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What Exactly is a HISP? 1024 403 Team DataMotion

What Exactly is a HISP?

The term “HISP” is often used when discussing Direct Secure Messaging, but what exactly is a HISP?

A Health Information Service Provider, or HISP, is an accredited network service operator that enables nationwide clinical data exchange using Direct Secure Messaging (aka Direct, Direct Messaging and the Direct Project). Direct is a HIPAA compliant and interoperable transport method promoted by the Office of the National Coordinator of Health IT of the US Department of Health and Human Services (ONC/HHS). HISPs and Direct are regulated and monitored by the DirectTrust.org, a governance organization empowered by HHS.

HISPs offer healthcare organizations (hospitals, physicians, health plans, health information exchanges) and consumers an onramp to the Direct Secure Messaging network where trading partners can exchange protected health information (PHI), in a structured and unstructured format, across the internet with maximum security and privacy.  Exchange partners can easily discover each other’s address on the DirectTrust network through a healthcare provider directory (HPD). The addresses are compiled, shared, and published by HISPs participating in the DirectTrust HPD program.

The nationwide messaging service delivered by HISPs and overseen by DirectTrust represents a modern, affordable, and standards-based alternative to sharing clinical data by fax, virtual private networks, and proprietary interfaces. The latter exchange methods are costly and increasingly outmoded as healthcare embraces digital communications with the economies, scale, and ubiquity of the internet.  Operationally, HISP-delivered Direct Secure Messaging services are most closely related to fax in that both methods “push” data between senders and recipients and return a delivery notification upon completion.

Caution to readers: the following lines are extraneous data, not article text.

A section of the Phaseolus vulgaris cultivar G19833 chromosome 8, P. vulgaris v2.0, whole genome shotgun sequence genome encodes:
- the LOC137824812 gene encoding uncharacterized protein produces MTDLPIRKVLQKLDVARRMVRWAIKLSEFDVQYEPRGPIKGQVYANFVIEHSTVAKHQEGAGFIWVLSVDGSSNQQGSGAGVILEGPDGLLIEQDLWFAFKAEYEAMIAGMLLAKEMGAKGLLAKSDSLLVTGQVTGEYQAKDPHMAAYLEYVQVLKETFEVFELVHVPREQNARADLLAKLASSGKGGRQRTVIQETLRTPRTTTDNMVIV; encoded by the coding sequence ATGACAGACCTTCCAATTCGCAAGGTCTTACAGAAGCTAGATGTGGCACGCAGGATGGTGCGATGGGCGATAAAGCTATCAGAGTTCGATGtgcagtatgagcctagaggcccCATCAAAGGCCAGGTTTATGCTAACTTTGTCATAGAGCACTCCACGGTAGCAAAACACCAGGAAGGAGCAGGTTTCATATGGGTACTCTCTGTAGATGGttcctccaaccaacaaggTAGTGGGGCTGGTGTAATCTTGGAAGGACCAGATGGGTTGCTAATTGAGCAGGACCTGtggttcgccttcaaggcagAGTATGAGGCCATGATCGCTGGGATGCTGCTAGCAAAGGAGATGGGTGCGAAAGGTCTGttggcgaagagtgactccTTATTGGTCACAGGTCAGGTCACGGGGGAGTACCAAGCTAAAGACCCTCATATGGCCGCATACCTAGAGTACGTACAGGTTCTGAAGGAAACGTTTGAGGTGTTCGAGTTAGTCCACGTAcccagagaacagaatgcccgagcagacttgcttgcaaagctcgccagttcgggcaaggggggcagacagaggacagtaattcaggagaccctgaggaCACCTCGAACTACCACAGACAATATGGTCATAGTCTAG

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Collectively, HISPs are the communications backbone of the DirectTrust health information exchange.  Individually, they are access points to the DirectTrust Network and referred to as DirectTrust network service providers or Direct Trusted Agents.  Direct Secure Messaging, Direct exchange, ONC Direct, and HISP services are the terms generally used to describe the clinical data exchange service HISPs provide.

Because the electronic medical record message attachments (HL7 C-CDAs or CDA) processed by HISPs meet Health IT interoperability standards, PHI exchanged via Direct Secure Messaging can be sent and received from EHR workflows.  The same standard allows data sharing among any EHR and any software solution connected to a HISP.  To use email as an analogy, you may have Microsoft Outlook installed on your computer, but if it isn’t connected to an email network, your emails can’t go anywhere, and none can get to you.  Similarly, your EHR can send and receive Direct-compliant messages, but those messages won’t go anywhere unless you and those who you are communicating with have valid HISP service, addresses and Direct Trust certificates.

For Health IT developers seeking ONC/EHR Certification, HISPs are important partners.  HISPs provide certification requirements related to Direct Secure Messaging that are out of scope for most developers, enabling them to meet and satisfy Certification requirements.